Looking through the windshield while waiting in line at the Jefferson Healthcare drive-thru vaccination clinic. (Karen Sullivan photo)
Have you overheard the wafting conversations from six-foot intervals at the grocery store or post office? No longer is everyone talking about the number of COVID cases, nor politics, nor even the weather after the cold snap. “Have you registered with the hospital yet?….I heard Safeway has open appointments….You went all the way to Bremerton?….Costco is now giving vaccines….You got your first shot!” And so on.
As winter turns to spring and we slowly progress to some new version of normal social interaction, cautious optimism is bubbling and perking through the community. As of the end of February, 24% of Jefferson County residents have received the first COVID-19 vaccination, starting with the Phase 1A high-risk health care workers, and now whittling down the long list of people over 65.
About 40% of Jefferson County is 65 or older, so we have a ways to go:
As a 59-year-old, relatively healthy Jefferson County resident who works from home, I can report that I am experiencing the onset of a bad case of Vaccine Envy. I write this with due respect to the medical community in Jefferson County – they are doing an outstanding job getting our residents vaccinated in a way that is fair and as expedient as possible. I acknowledge I am happy and grateful to be living in Port Townsend, healthy, and able to earn a living while living at home.
Given those caveats, if I am subjected to any more of those rumor-filled vaccination conversation amongst my 65+ year old friends and neighbors, well, please understand if I do not appear to share in your enthusiasm. Yes, I am happy you got your vaccination appointment. I’m sorry your arm hurts. I’ll see you in July. Maybe.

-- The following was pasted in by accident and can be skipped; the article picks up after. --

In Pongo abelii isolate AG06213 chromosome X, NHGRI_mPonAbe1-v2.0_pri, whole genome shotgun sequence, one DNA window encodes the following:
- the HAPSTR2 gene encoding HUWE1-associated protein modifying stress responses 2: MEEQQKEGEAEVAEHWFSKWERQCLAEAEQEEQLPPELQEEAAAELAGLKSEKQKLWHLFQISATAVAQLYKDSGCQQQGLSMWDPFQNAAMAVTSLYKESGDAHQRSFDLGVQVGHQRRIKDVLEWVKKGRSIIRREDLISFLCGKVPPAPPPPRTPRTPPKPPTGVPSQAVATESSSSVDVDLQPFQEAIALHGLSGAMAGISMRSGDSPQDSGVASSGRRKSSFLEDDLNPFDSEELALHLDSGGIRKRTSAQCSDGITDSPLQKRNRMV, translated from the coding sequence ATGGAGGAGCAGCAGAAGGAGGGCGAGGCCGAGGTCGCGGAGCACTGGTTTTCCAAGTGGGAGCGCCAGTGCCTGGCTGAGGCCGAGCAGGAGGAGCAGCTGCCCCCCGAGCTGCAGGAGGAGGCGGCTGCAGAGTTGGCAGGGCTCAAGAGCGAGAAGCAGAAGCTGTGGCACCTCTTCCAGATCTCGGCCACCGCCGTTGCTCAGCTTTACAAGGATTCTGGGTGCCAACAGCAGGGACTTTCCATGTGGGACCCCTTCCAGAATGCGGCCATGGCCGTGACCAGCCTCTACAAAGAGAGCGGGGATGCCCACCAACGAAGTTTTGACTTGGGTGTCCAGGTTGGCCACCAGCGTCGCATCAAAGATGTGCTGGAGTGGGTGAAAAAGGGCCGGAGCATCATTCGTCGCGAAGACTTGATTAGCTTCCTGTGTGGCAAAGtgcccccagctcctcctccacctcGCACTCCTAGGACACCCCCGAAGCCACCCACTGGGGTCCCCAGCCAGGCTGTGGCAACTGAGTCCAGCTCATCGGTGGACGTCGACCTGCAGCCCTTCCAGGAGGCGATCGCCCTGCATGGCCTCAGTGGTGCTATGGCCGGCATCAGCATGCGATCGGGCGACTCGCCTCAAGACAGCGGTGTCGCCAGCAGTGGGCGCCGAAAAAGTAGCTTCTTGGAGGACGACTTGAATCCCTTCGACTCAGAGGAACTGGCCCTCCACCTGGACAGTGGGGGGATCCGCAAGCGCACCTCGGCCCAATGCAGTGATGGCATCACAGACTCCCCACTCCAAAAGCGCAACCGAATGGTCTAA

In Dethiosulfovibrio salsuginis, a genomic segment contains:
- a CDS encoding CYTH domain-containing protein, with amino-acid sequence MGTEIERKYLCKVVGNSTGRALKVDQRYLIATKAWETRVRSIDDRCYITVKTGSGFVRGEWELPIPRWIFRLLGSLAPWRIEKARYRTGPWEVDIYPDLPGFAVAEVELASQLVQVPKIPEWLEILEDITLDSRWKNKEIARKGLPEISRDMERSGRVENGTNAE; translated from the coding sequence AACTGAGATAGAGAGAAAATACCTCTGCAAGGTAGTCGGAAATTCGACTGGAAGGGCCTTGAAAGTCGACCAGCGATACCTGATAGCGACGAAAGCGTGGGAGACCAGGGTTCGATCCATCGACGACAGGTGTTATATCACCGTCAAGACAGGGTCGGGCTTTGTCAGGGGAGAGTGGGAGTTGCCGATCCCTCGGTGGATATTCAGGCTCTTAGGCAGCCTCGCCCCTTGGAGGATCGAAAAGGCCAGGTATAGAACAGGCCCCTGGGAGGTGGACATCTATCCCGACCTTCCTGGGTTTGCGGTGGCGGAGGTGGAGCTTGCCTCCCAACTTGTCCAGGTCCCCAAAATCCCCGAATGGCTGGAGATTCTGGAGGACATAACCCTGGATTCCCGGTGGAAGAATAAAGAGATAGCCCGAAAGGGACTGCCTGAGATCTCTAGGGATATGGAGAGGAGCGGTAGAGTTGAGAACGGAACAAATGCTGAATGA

According to Washington State’s vaccination plan, people in my category do not even have a ‘phase,’ or rather, I am in the category of ‘Future Phases’ that should happen by this fall. So congratulations Phase 1A, 2A, Tier 1-4 folks. Perhaps things will go smoothly and I will get one earlier, but I don’t want to get my hopes up. I am not a high-risk healthcare worker, I am not older then 65. I do not work in a congregate setting, nor do I have any underlying conditions that would cause me to get a vaccine earlier. So I should be last in line: behind the teachers, medical workers, and those from whom I buy my groceries. But perhaps I don’t have to be happy about it.
My diagnosis of Vaccine Envy requires mental preparation for the onset of spring and summer. I am girding myself for some future beautifully sunny day when my fellow 65+ year old and/or healthcare worker friends are out on the water, rowing in group boats while I try to keep up in my single. Truth is, I hang out with a lot of admirably healthy 65+ citizens here in Jefferson County. This demographic, in fact, is the fastest growing group in our county while my own demographic category has plummeted more than any other over the last 10 years:
I take some comfort in the fact that the vaccinated population (whom I think of as the ‘Stars-Upon-Thars’ subset of the Sneetches population, à la Dr. Seuss) will still have to wear masks just like me. The coronavirus is still spreading, and there is now the lurking potential of scary variants. We are on a slow trudge towards herd immunity, estimated to be 80% of us (do Sneetches travel in herds?). (Updated news note: “The Sneetches and Other Stories” is still available and recommended by this author.)
Once the Jefferson County herd is immunized, it will feel strange at first, I think, as we get used to being in close quarters again. We will be able to actually smile at each other, using our mouths, rather than attempting ‘smile eyes’ or ‘smize’ as coined by Tyra Banks. In only a short few months, we will all be able to hang out together again in coffee shops and other indoor (gasp!) places. Until then, I vow to be grateful for those who have been vaccinated, happy for my friends and neighbors who can finally get relief from the anxiety of worry, and patient for myself and those of us who are lucky enough to be at the back of the line.